I answered before in the forum, but I just wanted to make sure that everyone saw this. The answer is yes, there's to be a reveal of some sort in the next issue of V-Jump. The teaser page does not say Dragon Quest X outright, but it features what looks to be a parody of a Toriyama-style dragon. I don't normally get that magazine though, since it's not carried by any local convenience stores, and it's rarely worth the effort to go out of the way on a Friday to pick it up downtown. Also, it's almost 50% more expensive than Famitsu.
Rest assured, as soon as more concrete information surfaces, we'll have it.
I noticed yet another Wizardry game in the Japanese Jan. release dates. As a fan of the Wizardry series here in the West, I've always been curious about its Japanese counterpart, especially since the series is long-dead here. What are the Japanese Wizardry games like? Are they still old-school dungeon crawlers, or have they had some story injected into them? Are they set in the same fantasy/sci-fi world as our Wizardries, or do the series share nothing but the name?
I wish I knew how to answer this right, but I have very little knowledge of the Wizardry series. I'm not sure why I never got into it, seeing as this series is part of the bedrock of the genre here in Japan. Eiji Hori (of Dragon Quest fame) even lists it as one of his greatest inspirations. I do know however that at least one of the more recent spinoff titles in the series, Wizardry Busin made it to the US as Wizardry: Tale of the Forsaken Land for the PS2. A read-through of an FAQ for that game tells me that it has much the same gameplay as the earlier games of the series as well as some story involved.
Instead, let's talk about that new Wizardry title. Wizardry: Town of Trapped Spirits (changed my mind on how to translate it) is apparently connected in some manner to the 2009 title Dungeon of Captured Souls (or Maze of Imprisoned Souls if you prefer), which was a download-only game for PSN. The "Twin Pack" mentioned in the release date info is a two-for-one deal that offers MoIS and a suite of DLC alongside ToTS.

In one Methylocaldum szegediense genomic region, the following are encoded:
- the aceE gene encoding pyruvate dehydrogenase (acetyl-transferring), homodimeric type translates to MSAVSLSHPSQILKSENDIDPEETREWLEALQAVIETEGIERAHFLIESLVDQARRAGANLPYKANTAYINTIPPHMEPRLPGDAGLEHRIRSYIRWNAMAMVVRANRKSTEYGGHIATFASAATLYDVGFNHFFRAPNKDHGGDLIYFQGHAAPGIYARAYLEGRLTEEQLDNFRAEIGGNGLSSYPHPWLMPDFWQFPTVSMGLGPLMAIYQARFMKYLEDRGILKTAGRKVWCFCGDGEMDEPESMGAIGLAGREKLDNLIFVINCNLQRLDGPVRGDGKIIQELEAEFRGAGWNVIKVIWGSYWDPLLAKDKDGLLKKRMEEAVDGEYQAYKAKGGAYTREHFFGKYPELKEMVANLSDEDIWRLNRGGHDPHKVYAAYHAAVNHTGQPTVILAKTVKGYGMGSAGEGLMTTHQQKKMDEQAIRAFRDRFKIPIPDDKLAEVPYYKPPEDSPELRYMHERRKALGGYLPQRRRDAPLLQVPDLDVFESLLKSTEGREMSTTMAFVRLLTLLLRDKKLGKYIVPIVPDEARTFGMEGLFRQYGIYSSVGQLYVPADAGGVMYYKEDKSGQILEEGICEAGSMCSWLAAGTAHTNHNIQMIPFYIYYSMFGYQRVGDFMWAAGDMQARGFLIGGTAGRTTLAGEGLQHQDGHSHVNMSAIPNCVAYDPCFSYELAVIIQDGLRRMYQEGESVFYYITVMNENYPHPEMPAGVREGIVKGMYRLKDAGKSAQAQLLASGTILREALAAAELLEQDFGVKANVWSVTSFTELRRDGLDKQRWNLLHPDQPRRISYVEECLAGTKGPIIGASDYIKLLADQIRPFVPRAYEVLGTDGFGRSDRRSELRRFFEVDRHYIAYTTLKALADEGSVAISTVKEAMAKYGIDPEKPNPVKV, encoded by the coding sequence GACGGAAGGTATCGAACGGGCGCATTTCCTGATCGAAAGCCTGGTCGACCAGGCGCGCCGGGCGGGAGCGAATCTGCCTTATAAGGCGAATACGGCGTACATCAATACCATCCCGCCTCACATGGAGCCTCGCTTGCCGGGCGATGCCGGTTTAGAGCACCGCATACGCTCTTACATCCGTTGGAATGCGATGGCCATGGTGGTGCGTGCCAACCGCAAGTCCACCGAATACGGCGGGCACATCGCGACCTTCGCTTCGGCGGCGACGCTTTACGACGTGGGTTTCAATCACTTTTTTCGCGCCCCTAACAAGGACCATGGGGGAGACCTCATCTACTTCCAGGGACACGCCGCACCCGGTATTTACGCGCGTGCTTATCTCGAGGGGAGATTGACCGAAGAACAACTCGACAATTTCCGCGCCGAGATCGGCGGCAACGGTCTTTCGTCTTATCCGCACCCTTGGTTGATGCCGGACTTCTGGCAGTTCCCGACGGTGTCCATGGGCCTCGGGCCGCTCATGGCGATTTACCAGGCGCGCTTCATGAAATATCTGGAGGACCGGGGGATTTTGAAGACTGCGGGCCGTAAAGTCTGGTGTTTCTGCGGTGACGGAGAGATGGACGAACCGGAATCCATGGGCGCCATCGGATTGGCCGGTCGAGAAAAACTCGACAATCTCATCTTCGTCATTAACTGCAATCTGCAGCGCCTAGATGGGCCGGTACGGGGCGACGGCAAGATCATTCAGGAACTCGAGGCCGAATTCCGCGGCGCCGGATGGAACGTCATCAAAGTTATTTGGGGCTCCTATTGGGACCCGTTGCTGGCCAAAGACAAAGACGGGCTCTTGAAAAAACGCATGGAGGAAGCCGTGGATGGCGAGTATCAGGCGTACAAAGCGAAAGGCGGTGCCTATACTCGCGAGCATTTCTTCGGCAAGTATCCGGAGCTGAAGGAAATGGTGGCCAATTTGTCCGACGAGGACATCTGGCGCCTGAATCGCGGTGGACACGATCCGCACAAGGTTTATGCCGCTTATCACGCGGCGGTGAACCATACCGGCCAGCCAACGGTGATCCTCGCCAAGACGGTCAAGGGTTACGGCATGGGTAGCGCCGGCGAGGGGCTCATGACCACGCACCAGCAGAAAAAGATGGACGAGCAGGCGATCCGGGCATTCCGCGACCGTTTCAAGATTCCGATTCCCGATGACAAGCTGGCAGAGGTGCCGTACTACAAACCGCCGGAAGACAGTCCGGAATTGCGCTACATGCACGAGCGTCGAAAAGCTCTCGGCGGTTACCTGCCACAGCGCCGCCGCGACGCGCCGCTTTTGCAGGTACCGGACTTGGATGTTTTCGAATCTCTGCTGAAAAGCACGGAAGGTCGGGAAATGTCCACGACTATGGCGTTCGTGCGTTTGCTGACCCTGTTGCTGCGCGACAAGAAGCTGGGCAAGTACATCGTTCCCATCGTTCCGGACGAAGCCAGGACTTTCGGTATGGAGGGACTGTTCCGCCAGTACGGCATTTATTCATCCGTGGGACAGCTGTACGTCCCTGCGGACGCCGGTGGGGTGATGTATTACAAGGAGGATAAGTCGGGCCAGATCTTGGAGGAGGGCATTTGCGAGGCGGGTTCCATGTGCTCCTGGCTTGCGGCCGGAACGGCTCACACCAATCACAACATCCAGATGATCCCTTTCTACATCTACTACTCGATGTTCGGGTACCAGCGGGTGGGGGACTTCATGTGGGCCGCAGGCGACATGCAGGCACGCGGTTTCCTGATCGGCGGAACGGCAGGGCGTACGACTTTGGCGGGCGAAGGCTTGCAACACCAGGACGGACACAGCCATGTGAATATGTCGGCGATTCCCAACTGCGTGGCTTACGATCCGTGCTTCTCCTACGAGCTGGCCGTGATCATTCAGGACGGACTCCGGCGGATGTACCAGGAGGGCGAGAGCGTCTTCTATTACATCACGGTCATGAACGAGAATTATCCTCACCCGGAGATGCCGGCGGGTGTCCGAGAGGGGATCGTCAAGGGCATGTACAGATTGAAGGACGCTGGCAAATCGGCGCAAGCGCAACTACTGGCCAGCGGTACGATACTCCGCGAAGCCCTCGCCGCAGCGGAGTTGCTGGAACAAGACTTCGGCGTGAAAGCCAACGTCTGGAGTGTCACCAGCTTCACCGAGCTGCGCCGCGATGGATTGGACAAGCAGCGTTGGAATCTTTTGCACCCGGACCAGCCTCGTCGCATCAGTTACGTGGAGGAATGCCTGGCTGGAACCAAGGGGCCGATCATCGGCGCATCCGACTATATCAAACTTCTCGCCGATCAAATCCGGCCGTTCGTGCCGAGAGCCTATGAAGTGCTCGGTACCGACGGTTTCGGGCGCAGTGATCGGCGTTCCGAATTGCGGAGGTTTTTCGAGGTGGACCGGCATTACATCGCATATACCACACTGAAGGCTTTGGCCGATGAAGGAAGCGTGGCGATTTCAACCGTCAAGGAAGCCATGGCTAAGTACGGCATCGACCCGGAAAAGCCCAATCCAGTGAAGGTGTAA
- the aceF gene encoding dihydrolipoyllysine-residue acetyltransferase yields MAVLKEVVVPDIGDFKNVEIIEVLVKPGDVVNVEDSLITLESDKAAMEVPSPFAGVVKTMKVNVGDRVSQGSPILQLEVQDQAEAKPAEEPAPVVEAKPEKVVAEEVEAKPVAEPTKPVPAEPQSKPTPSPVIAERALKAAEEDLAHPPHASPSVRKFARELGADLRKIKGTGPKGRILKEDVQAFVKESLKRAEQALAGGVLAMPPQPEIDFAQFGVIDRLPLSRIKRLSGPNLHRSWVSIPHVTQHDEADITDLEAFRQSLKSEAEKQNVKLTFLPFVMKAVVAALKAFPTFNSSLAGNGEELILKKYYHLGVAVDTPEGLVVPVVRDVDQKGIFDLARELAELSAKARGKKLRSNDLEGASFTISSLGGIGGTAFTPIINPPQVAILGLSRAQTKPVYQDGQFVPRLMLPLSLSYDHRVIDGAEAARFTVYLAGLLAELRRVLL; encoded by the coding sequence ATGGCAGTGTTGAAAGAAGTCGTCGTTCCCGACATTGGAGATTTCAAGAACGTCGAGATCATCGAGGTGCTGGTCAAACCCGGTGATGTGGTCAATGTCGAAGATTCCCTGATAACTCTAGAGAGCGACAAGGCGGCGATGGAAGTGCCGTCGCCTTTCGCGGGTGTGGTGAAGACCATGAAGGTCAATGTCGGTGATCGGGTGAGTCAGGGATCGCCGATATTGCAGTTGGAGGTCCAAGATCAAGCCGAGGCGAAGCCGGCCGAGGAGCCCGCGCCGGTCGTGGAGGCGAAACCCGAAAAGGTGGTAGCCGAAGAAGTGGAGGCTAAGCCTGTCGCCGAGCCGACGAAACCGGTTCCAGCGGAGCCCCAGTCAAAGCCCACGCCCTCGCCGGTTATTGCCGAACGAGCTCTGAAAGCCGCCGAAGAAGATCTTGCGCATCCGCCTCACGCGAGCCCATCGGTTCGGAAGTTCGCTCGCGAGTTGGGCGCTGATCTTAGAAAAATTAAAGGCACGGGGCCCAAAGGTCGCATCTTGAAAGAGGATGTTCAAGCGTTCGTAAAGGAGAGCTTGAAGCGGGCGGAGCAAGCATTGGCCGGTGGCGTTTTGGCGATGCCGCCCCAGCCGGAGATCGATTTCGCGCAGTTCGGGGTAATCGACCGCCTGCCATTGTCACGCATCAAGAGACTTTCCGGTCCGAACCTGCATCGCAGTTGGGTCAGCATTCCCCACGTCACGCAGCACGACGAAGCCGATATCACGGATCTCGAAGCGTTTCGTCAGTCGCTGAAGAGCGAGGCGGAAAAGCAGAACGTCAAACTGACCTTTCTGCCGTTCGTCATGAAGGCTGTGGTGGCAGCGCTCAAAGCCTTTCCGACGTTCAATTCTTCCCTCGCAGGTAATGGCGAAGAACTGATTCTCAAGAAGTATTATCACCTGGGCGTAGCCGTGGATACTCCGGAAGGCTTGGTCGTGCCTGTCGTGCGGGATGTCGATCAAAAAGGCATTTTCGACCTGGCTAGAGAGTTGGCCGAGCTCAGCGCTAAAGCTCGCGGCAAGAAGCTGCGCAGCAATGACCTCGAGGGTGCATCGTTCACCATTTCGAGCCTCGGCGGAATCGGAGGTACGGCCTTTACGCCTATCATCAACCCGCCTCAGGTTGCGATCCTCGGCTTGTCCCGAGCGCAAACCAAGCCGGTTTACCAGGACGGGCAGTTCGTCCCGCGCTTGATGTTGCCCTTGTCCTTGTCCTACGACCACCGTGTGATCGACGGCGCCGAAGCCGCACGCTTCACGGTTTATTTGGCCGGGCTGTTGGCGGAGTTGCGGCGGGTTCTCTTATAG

Here's a story précis, courtesy of Dengeki:
"In the forests surrounding the Kingdom of Diment, there is a town where the fog never clears. Those who venture within are never heard from again. It is said that the evil magician Ty Lu Gar cursed the place, and in the depths of his hatred turned it into a maze of death and despair. Even now, who knows what treasures and power remain sealed within the ruins?"
Okay, so it's not so much a story summary as it is an excuse to go adventuring. This is still a Wizardry game after all. And where there's a wizard, there's an adventuring party:
The standard Human, Elf, Gnome, and Dwarf races all make an appearance. If there are any others, they haven't shown their faces on Dengeki yet. One actual story character has made an appearance, though, and her name is Beatrix. She runs the local watering hole. I'm sure I could make some bad pun about "spirits" in this context but... nah.
And just to set the record straight, here are some game screens to prove that this title is everything fans have come to expect from the Wizardry series: